Newspapers have mocked some of the language of these groups, calling it sententious and self-reverential, and Ms. Engelhorn complained that some scornful press ridiculed them as “rich kids clubs.”
She credits the groups for helping her realize what could be done differently about wealth redistribution. If she hadn’t encountered them, she said, “I might have also just settled with the status quo.”
Which is easy to do, she noted, “when you can literally afford not to care.”
Some experts outside the millionaire circle have also found the work of these groups helpful.
“I’m really grateful for their voice,” said Amy Hanauer, the executive director at Institute on Taxation and Economic Policy, a think tank in Washington, who said that millionaires can be influential higher tax advocates.
After joining several of these groups, Ms. Engelhorn last year co-founded another one for Central Europe, Tax Me Now, described on its website as “an initiative of wealthy people who are actively committed to tax justice.”
Its policy goal is to implement or to increase inheritance and wealth taxes (Austria, where Ms. Engelhorn lives, abolished its inheritance tax in 2008).
The number of nations in the Organization for Economic Cooperation and Development that taxed net wealth dropped from 12 in 1990 to five in 2020. While a higher number of O.E.C.D. countries tax inheritances, the amount collected accounts for 0.5 percent of all taxes there.
With less money held by the top 1 percent, Europe is less unequal than the United States. But in Europe, family fortunes and old money are more prevalent, with wealth, connections and even occupations passed down through generations. Over half of European billionaires inherited their fortunes, while in the United States one-third did, according to a study by the Peterson Institute for International Economics.
To Ms. Engelhorn, the current tax laws mean that it isn’t just huge amounts of wealth that are handed down; it’s power, too, being distributed in a dynastic way. Taxing wealth, she said, would serve the dual purpose of increasing public resources and taking away political sway from people who have not democratically earned it.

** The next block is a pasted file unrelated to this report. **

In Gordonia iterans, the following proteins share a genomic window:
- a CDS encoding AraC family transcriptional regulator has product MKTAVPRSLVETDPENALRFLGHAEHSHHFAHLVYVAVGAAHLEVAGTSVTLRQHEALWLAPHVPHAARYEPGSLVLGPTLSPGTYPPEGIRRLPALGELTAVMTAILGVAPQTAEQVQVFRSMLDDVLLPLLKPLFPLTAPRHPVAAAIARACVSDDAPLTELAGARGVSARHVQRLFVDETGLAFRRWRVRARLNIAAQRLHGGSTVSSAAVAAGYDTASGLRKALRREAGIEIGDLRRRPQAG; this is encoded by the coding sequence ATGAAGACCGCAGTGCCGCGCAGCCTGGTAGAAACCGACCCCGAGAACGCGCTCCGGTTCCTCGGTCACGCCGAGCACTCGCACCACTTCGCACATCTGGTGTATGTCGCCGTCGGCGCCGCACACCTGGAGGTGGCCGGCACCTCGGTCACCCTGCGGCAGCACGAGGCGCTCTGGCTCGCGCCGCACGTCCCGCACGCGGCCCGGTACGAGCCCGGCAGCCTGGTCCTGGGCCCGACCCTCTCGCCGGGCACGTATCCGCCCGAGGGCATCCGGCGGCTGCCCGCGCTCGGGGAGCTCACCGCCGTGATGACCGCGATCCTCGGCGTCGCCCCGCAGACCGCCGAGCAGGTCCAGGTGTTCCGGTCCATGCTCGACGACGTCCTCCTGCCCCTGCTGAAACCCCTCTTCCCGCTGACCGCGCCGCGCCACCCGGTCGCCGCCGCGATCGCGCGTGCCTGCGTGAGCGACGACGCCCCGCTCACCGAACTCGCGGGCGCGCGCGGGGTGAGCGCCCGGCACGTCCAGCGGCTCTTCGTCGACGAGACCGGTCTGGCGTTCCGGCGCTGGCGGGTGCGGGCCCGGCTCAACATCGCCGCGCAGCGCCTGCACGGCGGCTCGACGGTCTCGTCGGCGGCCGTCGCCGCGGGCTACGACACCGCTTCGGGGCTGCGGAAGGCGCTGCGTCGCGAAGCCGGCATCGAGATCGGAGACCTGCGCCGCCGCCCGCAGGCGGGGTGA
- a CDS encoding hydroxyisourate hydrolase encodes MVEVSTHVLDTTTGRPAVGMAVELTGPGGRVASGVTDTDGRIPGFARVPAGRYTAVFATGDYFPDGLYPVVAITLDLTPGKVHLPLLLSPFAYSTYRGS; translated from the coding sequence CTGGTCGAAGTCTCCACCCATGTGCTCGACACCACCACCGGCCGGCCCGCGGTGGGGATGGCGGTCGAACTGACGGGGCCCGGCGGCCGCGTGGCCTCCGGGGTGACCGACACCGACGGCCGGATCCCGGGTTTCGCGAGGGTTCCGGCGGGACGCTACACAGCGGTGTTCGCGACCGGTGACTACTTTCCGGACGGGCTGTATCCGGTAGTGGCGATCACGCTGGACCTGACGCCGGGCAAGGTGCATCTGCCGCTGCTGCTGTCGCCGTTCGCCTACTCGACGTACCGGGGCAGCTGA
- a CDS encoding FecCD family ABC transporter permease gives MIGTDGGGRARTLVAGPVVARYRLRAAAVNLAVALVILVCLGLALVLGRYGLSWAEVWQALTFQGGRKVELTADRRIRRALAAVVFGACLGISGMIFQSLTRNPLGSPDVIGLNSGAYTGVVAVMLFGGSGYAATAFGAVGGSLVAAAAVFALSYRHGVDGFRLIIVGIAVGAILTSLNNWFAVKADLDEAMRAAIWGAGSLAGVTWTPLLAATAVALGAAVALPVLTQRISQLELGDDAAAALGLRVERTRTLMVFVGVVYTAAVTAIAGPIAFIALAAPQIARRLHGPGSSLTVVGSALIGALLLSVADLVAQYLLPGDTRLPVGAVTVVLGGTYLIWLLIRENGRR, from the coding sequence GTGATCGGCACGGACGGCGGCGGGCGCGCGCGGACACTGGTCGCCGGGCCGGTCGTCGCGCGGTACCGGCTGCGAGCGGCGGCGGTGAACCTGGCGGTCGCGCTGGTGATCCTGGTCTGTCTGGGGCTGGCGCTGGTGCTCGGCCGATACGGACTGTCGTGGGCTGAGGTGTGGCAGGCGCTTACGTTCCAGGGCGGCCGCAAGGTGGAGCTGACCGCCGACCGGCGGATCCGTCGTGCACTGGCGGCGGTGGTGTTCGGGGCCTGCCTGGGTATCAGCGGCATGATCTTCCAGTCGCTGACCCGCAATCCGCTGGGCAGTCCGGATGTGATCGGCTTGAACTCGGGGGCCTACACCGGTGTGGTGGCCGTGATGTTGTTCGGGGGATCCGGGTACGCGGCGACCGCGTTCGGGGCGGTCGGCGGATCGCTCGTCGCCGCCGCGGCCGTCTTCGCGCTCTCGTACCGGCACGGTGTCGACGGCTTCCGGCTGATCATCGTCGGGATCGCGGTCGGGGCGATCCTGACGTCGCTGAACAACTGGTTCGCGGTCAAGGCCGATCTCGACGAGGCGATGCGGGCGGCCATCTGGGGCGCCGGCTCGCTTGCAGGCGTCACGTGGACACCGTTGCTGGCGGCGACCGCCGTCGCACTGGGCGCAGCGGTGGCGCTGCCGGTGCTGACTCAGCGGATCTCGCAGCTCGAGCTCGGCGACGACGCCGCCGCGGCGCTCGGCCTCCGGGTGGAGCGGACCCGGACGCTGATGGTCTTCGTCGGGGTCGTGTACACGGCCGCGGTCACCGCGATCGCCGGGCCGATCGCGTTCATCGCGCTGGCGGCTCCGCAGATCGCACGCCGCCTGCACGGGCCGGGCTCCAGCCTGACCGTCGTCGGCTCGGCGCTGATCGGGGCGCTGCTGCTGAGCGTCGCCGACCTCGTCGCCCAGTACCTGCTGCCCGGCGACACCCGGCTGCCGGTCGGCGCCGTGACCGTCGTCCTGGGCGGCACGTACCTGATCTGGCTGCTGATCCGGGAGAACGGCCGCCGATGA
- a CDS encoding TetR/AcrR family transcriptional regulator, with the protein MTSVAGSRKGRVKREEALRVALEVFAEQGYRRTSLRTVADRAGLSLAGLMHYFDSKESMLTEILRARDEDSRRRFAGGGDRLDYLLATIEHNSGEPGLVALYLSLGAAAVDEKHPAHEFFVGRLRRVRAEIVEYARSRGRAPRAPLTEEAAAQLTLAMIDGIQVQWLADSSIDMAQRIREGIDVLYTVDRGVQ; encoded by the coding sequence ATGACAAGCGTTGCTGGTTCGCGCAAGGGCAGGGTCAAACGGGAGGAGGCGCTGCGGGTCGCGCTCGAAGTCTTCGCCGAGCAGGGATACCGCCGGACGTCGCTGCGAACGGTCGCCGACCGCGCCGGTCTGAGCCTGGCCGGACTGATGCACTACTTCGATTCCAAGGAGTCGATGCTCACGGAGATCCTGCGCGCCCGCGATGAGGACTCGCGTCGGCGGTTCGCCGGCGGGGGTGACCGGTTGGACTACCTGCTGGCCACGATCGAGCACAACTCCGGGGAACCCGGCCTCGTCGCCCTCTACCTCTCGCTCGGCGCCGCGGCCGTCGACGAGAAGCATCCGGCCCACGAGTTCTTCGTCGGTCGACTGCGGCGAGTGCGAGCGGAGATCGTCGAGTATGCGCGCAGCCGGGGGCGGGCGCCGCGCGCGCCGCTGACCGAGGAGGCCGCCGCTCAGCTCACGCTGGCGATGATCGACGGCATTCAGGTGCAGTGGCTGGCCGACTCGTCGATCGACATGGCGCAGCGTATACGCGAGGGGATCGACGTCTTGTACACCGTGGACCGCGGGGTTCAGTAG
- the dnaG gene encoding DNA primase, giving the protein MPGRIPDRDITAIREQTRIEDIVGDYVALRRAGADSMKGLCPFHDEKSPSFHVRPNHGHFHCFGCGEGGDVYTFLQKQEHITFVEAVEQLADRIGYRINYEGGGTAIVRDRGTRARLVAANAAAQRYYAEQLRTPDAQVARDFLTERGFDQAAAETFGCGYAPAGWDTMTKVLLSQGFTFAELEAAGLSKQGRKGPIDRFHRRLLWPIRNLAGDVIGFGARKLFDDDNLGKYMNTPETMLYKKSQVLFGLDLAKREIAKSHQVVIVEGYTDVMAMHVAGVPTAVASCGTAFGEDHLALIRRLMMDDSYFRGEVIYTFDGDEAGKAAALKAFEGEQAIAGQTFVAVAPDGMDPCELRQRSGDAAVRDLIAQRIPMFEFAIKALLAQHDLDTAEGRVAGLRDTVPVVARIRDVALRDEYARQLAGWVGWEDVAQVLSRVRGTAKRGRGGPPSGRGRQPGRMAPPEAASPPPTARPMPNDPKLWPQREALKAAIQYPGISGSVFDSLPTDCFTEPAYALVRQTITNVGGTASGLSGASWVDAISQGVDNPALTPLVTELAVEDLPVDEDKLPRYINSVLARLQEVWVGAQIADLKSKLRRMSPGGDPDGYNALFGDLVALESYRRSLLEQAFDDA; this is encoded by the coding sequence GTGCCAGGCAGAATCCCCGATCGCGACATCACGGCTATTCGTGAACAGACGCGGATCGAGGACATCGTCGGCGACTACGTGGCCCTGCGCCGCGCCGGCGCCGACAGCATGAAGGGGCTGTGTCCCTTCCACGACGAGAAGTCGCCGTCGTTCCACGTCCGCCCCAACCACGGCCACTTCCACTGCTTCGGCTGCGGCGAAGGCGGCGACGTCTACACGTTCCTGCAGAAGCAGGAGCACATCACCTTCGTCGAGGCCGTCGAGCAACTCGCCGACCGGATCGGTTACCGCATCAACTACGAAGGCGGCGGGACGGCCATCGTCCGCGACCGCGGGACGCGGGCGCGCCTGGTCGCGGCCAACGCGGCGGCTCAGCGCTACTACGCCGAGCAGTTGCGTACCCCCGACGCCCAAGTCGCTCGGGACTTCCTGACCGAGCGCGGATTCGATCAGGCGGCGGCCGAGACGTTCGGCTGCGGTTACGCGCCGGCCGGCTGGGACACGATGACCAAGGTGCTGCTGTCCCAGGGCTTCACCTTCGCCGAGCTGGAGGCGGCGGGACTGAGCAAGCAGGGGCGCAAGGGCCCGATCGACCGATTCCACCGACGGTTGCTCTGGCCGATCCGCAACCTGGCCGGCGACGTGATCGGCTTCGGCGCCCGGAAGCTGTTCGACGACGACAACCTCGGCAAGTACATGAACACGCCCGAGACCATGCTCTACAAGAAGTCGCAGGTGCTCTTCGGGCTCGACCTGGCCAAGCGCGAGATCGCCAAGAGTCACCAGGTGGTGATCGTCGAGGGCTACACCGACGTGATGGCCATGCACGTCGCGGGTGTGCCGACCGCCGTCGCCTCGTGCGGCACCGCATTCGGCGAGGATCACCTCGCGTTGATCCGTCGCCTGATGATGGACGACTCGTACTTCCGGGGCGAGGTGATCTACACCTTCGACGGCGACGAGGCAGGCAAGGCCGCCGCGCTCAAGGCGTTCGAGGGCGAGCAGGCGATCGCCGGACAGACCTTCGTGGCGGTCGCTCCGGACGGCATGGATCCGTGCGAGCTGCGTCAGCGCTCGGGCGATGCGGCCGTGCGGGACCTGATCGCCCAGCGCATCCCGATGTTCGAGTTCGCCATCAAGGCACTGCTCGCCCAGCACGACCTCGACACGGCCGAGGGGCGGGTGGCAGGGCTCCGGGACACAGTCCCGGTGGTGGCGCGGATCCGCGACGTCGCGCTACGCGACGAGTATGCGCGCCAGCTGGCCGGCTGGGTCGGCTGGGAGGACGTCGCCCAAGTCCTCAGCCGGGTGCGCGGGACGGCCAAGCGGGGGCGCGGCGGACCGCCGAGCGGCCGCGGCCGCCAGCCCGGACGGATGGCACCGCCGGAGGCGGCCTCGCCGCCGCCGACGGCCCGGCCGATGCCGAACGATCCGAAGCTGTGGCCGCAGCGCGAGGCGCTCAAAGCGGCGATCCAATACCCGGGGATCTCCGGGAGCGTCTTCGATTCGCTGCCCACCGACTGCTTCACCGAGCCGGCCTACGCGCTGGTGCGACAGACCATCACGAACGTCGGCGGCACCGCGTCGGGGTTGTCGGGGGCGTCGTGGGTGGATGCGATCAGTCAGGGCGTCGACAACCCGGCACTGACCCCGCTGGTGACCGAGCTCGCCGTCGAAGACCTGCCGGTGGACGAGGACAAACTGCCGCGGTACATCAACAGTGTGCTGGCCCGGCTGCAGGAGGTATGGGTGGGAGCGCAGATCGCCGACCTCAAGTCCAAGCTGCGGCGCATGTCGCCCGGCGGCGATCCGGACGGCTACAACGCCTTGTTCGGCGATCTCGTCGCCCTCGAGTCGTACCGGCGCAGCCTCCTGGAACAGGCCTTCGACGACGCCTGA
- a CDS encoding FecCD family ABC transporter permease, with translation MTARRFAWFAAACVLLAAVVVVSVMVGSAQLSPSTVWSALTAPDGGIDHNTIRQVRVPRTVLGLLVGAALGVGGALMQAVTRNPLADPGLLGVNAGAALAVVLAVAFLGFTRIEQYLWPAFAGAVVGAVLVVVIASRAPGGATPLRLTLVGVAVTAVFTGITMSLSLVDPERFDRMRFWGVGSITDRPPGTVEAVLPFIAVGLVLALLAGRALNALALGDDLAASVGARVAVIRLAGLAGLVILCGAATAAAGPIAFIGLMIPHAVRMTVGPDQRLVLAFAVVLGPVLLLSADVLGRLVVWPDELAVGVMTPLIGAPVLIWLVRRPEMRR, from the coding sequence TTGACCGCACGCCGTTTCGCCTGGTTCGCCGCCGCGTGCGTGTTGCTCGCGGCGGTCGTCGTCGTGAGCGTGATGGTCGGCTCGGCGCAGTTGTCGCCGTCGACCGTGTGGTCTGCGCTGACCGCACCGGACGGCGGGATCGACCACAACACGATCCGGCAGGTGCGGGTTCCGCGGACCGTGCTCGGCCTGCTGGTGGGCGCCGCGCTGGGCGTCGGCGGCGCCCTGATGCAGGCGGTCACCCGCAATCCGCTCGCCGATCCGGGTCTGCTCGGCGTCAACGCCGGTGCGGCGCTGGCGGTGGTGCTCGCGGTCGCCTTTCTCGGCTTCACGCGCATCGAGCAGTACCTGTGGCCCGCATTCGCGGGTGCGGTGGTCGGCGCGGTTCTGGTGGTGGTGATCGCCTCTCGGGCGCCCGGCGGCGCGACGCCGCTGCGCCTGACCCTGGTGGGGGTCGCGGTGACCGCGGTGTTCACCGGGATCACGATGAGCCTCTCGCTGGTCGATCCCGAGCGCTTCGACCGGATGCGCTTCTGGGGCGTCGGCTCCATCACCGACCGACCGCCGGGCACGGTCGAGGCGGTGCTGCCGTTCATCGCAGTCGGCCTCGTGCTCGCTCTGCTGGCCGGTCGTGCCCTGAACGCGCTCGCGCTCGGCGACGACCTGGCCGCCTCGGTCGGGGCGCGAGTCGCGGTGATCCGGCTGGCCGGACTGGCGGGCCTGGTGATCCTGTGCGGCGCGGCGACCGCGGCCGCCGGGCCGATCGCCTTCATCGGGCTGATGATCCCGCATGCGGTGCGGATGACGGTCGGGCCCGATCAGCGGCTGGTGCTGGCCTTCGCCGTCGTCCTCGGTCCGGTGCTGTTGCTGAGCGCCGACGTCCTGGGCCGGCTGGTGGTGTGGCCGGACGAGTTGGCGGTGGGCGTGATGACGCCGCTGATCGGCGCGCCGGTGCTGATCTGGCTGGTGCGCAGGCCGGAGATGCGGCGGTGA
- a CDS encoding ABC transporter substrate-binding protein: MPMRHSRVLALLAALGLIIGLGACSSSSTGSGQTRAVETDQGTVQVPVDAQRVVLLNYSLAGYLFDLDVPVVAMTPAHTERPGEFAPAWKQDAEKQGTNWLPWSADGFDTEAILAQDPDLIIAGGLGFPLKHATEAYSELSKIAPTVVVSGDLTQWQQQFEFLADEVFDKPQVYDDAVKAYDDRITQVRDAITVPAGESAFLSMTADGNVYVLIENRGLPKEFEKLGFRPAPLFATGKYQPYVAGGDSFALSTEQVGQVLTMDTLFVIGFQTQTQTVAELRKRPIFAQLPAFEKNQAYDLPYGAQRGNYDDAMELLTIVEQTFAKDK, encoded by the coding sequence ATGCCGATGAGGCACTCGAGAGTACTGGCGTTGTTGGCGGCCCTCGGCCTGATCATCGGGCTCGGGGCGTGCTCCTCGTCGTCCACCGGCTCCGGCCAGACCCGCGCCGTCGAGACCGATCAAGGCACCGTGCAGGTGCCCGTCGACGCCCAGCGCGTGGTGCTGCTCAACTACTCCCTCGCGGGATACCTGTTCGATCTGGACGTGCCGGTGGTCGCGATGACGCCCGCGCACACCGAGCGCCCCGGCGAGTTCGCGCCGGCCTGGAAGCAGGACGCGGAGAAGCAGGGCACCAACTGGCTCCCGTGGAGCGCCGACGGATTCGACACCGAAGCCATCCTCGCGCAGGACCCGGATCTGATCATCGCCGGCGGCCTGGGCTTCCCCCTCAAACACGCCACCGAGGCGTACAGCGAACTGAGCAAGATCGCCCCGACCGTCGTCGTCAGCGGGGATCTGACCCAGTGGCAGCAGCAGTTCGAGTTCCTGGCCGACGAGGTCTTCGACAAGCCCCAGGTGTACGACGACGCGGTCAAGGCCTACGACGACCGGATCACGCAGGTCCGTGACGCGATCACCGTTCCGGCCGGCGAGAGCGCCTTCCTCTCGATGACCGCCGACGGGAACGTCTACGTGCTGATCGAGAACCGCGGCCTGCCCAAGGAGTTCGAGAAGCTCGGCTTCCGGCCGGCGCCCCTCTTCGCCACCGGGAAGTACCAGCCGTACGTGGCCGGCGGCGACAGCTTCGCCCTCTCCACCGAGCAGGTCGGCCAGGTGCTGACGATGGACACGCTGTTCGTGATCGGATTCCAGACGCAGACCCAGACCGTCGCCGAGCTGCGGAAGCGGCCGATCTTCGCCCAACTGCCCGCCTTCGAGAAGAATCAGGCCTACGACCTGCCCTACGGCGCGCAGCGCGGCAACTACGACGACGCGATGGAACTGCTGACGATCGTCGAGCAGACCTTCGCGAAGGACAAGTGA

“I don’t think that I should be in power or in charge the way that I could be if I use my wealth accordingly,” she said.
After her speech in Amsterdam, Ms. Engelhorn was given an award for her activism.
“Of all the rich people” who had spoken at the event, Ms. Engelhorn was the one who spoke about the issue of taxation with the greatest passion and honesty, according to Djaffar Shalchi, the founder of Millionaires for Humanity. “She is for me No. 1,” he said.
Ms. Engelhorn rejected the praise of how she speaks about tax issues. “I am not even an expert,” she said. “I am really just rich.”
Whatever her speaking abilities, she has helped generate interest in the issues of wealth and inheritance taxes. This fall, she published her first book, “Geld,” or “Money,” about wealth redistribution. And ever since her first public declaration of her desire for her inheritance to be taxed away, she has attracted steady attention in German-language media.
It is not the first time a member of Ms. Engelhorn’s family has made headlines with tax-related issues. When her great-uncle and archaeology donor Curt Engelhorn sold Boehringer Mannheim, German tax authorities didn’t collect a dime because he had previously moved the company’s legal seat abroad.
Ms. Engelhorn’s multiple radio and TV appearances have resulted in dozens of people reaching out to ask her directly for financial help. She said it wrecks her to say no, but she believes it should not be on her to decide who gets her money.
“I would like tax justice to take this impossible decision off my hands,” she said.
She has committed to giving away at least 90 percent of her inheritance, and wants it to go to the state, but only in the form of a tax, not a donation. “A government who won’t use wealth taxes won’t get a gift just like that,” she said.
Not all millionaires share her passion for taxing wealth.
Ansgar John Brenninkmeijer, heir to a fashion fortune, interrupted Ms. Engelhorn when she was onstage in Amsterdam to ask her angrily if she knew what the wealth tax in the Netherlands was.
“We do have a wealth tax,” he said. “It’s 1.6 percent,” he added, referring to a Dutch tax on the value of a person’s savings and investments.
To Ms. Engelhorn, that was a ridiculously low number.
But later that day, she said it shouldn’t be up to people like Mr. Brenninkmeijer — or herself — to say what’s a fair rate.
“It’s not a rich kid’s place to say,” she said, “what the tax should be.”
Christopher F. Schuetze contributed reporting from Berlin.